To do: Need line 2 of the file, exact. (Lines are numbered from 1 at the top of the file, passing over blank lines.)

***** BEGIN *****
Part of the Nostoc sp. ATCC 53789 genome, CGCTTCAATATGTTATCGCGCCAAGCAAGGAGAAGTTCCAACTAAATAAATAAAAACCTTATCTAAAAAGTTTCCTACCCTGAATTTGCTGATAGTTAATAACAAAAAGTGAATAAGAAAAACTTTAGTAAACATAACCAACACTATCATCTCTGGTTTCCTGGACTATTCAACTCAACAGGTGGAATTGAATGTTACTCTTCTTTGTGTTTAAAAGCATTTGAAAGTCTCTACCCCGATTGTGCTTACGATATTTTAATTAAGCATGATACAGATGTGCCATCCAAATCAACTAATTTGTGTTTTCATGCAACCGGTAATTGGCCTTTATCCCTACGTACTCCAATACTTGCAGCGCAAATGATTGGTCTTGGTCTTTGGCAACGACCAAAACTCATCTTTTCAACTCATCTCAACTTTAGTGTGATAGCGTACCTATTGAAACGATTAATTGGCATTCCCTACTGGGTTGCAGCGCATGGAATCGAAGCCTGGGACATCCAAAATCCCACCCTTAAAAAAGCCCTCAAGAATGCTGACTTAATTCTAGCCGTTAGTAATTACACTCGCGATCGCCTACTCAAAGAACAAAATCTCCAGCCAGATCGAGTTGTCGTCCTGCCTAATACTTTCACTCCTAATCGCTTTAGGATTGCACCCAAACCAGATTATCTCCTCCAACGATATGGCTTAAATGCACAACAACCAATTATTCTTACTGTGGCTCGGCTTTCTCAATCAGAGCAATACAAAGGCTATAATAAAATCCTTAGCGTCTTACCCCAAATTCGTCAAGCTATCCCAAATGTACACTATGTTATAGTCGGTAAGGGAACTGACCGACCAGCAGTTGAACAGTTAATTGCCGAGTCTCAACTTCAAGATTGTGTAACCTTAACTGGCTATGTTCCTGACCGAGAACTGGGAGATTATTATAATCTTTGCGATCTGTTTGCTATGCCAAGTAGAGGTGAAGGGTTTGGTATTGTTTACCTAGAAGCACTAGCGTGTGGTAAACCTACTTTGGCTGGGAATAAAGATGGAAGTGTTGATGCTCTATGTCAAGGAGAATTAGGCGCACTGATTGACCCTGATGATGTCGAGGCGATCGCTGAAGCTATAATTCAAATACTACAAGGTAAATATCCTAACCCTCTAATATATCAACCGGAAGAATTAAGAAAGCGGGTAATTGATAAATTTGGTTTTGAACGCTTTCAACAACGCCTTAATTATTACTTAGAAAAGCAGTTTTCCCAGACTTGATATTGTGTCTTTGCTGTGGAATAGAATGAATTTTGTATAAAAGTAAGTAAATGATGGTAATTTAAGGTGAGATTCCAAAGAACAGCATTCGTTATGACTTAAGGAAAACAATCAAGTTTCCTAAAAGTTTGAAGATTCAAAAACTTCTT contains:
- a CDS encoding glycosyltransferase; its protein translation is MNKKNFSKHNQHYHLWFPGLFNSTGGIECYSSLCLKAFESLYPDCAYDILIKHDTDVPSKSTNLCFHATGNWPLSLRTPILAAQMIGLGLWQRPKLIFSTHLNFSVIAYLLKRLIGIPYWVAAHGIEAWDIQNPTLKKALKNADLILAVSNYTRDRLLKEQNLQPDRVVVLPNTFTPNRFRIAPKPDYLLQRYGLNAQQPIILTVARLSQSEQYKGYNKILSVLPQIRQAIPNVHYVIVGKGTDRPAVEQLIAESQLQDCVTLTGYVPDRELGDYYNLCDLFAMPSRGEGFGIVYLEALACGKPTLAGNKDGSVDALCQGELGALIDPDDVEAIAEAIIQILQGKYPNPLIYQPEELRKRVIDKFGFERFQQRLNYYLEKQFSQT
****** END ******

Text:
- a CDS encoding glycosyltransferase; its protein translation is MNKKNFSKHNQHYHLWFPGLFNSTGGIECYSSLCLKAFESLYPDCAYDILIKHDTDVPSKSTNLCFHATGNWPLSLRTPILAAQMIGLGLWQRPKLIFSTHLNFSVIAYLLKRLIGIPYWVAAHGIEAWDIQNPTLKKALKNADLILAVSNYTRDRLLKEQNLQPDRVVVLPNTFTPNRFRIAPKPDYLLQRYGLNAQQPIILTVARLSQSEQYKGYNKILSVLPQIRQAIPNVHYVIVGKGTDRPAVEQLIAESQLQDCVTLTGYVPDRELGDYYNLCDLFAMPSRGEGFGIVYLEALACGKPTLAGNKDGSVDALCQGELGALIDPDDVEAIAEAIIQILQGKYPNPLIYQPEELRKRVIDKFGFERFQQRLNYYLEKQFSQT